Avoid over-fertilizing and overwatering ‘Autumn Joy’ plants for optimal growth.
botanical-name botanical name Hylotelephium spectabile ‘Autumn Joy’
sun-requirements sun requirements Full sun
height height 18-24 inches
hardiness-zones hardiness zones 3-10

‘Autumn Joy’ is one of the most popular varieties of tall stonecrops. If you’ve seen a plant with succulent-like light green leaves and tall stems topped with clusters of tiny pink flowers, chances are good it was ‘Autumn Joy!’

The plants produce their beautiful flowers in the middle of summer, and the blooms stick around until the fall. Even after the flowers fade, ‘Autumn Joy’ adds interest to the garden as the blooms change from pink to warm shades of orange.

Since ‘Autumn Joy’ plants grow a couple of feet tall, they work well in larger plantings of drought-tolerant flowers. Just ensure you don’t over-fertilize or overwater them—these plants grow best in poor, dry soil and will suffer if you provide them with too much tender care.

Cliff Stonecrop

Sunlight gracefully bathes a cliff stonecrop, highlighting its textures and vivid green hues. The plant's rosettes embrace the sunlight, showcasing nature's ability to thrive  in harsh landscapes with elegance and determination.
The Appalachian stonecrop is challenging to spot in the wild.
botanical-name botanical name Sedum glaucophyllum
sun-requirements sun requirements Full sun to partial shade
height height 1-4 inches
hardiness-zones hardiness zones 5-7

Also known as Appalachian stonecrop, this species grows on limestone outcrops in the Mid-Atlantic region. However, it’s concentrated in a small area, so it’s difficult to see in the wild. Despite this, the plants survive well in rock gardens and make good additions to native plant gardens. 

Its growth form is quite unique, with small rosettes of leaves covering the ground. Most of the leaves are light green, but those near the outside of the rosette turn a lovely rosy pink. Since the rosettes remain short, this stonecrop is an excellent ground cover for rocky areas or sandy soils. During the late spring and summer, the plants send up short flower stalks covered in white and pink flowers.

Like most types of stonecrop, this plant prefers poor and well-draining soil. Cliff stonecrop prefers partial shade or dappled light, so it makes a great plant for the sides of houses or the understory of taller plants.

White Stonecrop

A white stonecrop, a succulent with thick, slender leaves, displays elegant white flowers. The green grass below complements its delicate beauty, while a sizable rock adds a natural contrast.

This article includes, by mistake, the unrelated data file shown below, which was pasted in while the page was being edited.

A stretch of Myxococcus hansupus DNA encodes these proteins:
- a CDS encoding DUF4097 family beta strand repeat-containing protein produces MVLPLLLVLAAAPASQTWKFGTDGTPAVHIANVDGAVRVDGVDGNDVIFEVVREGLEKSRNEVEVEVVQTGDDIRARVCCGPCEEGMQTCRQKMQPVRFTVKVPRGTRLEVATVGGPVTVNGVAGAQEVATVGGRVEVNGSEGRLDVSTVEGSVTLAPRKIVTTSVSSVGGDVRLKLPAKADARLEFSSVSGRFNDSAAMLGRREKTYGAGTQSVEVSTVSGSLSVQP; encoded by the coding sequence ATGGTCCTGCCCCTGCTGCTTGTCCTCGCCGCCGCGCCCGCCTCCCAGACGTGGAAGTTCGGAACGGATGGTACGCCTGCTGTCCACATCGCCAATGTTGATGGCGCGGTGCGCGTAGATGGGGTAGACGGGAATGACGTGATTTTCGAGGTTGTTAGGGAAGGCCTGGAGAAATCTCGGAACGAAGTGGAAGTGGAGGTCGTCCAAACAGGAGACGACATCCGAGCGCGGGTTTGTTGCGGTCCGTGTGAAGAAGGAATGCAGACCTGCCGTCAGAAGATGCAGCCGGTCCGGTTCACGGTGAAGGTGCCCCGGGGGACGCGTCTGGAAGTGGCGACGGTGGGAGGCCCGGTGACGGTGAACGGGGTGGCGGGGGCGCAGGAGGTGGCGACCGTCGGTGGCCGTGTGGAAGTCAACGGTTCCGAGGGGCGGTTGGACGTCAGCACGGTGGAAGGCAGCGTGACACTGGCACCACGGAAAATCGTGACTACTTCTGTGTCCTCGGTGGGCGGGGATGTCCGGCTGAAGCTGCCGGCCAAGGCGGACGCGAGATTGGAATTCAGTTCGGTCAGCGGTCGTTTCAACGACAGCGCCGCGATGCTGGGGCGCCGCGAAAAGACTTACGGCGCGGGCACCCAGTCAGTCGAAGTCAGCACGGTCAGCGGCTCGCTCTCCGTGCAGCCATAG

This grows rapidly through spreading stems but may outcompete other plants.
botanical-name botanical name Sedum album
sun-requirements sun requirements Full sun to partial shade
height height 3-6 inches
hardiness-zones hardiness zones 3-9

When you look at white stonecrop’s light green leaves, you may wonder what the term white refers to. But your confusion will fade once you see the plants’ clusters of white, star-shaped flowers.

White stonecrop grows via spreading stems that can root into the ground, so it can quickly grow and expand in the proper environment. While this is a good thing if you’re looking for a plant to fill in empty spaces, be aware white stonecrop can sometimes choke out other low-lying plants.

Due to its high tolerance of bright light, high temperatures, and shallow soils, white stonecrop is a popular plant for green roofs and xeriscapes. However, don’t think you can walk on this tender plant! Like most types of stonecrop, its fragile leaves will become damaged when trampled. 

Cascade Stonecrop

Bright yellow cascade stonecrop flowers catch the sunlight, spreading cheer in a garden. Clusters of succulent foliage, reminiscent of jellybeans, adorn the plant's red stems. Their vibrant hue contrasts beautifully with the surrounding greenery.
The cascade stonecrop thrives in well-draining soil and partial sun.
botanical-name botanical name Sedum divergens
sun-requirements sun requirements Full sun
height height 1-8 inches
hardiness-zones hardiness zones 5-9

Also known as spreading stonecrop, this plant produces small, rounded leaves along sprawling stems. If you squint and use a bit of imagination, it almost looks like the stems are covered in green jelly beans! The plants also produce bright yellow flowers in the summer.

As its common name suggests, Cascade stonecrop is native to areas in the Pacific Northwest with well-draining soil and at least partial sun. Try planting it in rock gardens or other areas with loose and nutrient-poor soil.

Sedum ‘Blue Spruce’ 

Vibrant, succulent sedum 'Blue Spruce' plant flaunts lush, thick leaves with a captivating blue-green hue, creating a striking visual contrast. The densely packed foliage gracefully cascades along the stems, forming an enchanting and resilient ground cover.